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Senate decides on budget cap for student elections

Unlike previous years, students running for elected positions with Weber State University’s Student Involvement and Leadership program this year will have an election budget cap.

The WSU student senate passed a bill Monday that states 40 percent of the tuition waiver will be the cap for executive positions and 25 percent for people running for the student senate.

The senators put off the vote multiple times in the senate meetings because they wanted to discuss the cap more.

“We went through a pretty meaty process of refining and making sure that it said the right thing and in the right way,” said Kimberly Tribe, the College of Education senator. “We didn’t want to make it 50 percent or more, because then it seemed like it negated the waiver.”

Once the discussion was over, the vote was unanimous. Tribe said the senate decided on the budget because it was the average amount previous candidates said they spent.

In a previous meeting, other members of the Student Involvement and Leadership Office expressed their concern about the election budget restricting donations. The senate decided that when a candidate receives donations, the cost of donations at fair market value will be deducted from the budget. The elections committee decides the fair market value, and whether all the other candidates can receive the same discount or not.

The candidates are responsible for keeping track of how much money they spend and keeping their receipts. If someone files a grievance or if something looks suspicious, the elections committee can go through and check the receipts.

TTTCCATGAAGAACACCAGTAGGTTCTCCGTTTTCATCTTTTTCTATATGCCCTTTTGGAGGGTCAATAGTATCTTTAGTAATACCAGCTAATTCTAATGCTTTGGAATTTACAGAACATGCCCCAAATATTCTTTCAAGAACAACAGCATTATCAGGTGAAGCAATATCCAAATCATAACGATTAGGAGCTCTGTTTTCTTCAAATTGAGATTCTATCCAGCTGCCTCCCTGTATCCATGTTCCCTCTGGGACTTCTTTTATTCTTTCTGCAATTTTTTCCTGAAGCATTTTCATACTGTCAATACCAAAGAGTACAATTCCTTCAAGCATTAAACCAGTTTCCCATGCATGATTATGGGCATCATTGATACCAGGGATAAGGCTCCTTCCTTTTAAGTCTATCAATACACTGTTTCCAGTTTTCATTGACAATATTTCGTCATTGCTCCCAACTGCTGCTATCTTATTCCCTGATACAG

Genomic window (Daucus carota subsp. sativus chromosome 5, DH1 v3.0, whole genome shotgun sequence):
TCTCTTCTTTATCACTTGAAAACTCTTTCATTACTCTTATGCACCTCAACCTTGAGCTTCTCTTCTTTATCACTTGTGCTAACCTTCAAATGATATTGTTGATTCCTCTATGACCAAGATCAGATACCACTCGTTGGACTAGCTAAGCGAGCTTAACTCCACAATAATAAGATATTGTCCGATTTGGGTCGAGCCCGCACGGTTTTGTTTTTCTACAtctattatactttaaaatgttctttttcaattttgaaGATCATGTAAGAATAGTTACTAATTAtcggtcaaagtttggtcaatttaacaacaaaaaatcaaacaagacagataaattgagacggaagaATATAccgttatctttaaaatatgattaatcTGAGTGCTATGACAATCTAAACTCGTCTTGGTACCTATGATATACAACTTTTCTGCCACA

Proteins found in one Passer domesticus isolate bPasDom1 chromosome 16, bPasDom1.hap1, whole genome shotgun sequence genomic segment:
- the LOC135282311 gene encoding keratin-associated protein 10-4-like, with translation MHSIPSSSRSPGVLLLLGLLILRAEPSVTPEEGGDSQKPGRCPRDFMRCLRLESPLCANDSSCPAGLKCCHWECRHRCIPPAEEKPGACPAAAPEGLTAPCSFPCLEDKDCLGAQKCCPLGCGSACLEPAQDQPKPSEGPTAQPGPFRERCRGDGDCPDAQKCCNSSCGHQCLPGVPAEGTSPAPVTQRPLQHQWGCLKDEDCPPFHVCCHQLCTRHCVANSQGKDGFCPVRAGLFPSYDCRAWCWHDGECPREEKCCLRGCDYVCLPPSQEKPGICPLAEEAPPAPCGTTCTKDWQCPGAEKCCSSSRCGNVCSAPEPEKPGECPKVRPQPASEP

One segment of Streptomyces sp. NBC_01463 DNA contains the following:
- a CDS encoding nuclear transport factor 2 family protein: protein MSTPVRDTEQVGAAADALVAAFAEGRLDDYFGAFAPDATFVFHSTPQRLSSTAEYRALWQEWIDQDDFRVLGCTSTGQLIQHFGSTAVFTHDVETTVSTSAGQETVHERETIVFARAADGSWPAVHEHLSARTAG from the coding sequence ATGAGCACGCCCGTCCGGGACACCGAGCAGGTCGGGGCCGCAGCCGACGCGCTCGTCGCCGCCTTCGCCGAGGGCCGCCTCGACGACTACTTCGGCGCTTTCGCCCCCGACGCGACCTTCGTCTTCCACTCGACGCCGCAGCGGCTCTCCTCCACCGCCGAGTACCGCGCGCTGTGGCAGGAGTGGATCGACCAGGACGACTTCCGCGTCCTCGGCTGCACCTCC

“Once you’re elected in an executive branch or senate office, you have a budget, and you have to control what comes in and what goes out, and you have to provide documentation and receipts,” said Viviana Felix, the Hispanic students senator. “The whole that they have to be responsible for how much they spend and what donations they receive goes hand in hand with preparing them for that position.”

The elections committee decides on sanctions. If someone were to go over the budget, the penalty may include deduction of votes or the candidate having to take down some of his or her signs to compensate for going over the budget.

Tribe said she thinks this will lead to more people running for the position.

“I think it kind of gives it a fair playing field,” Tribe said. “You know someone isn’t going to rush in and buy everyone’s vote. They aren’t going to be handing out iPads to everyone who votes for them.”

The senate also voted on a standardization of the school fight song in the meeting on Monday. Before, admissions, athletics, cheerleaders and Student Involvement and Leadership used five different versions of the song.

Tribe said the decision to standardize the song sprung from confusion when singing the fight song at athletic events. The versions were similar, but a few words were different.

“From the minute someone comes up on campus as a freshman, they will sing the same song,” said Brady Harris, the legislative vice president, about the new standardized song. “It will take a couple of years for everyone to learn the new song.”

Harris said they picked a song similar to the one freshmen learn when they first come to campus. The senate is thinking about buying a banner to put in the Dee Events Center that will have the fight song written on it. The senate will also put the new song on the back of the newsletters it sends out.

“It’s a unity thing,” Tribe said. “It’s one more thing that when we are together and we are singing at games or at events or what not, it shows that we are unified and are of one purpose and one body, even though we are such a diverse population here at Weber State. We are unified in our love of Weber State.”

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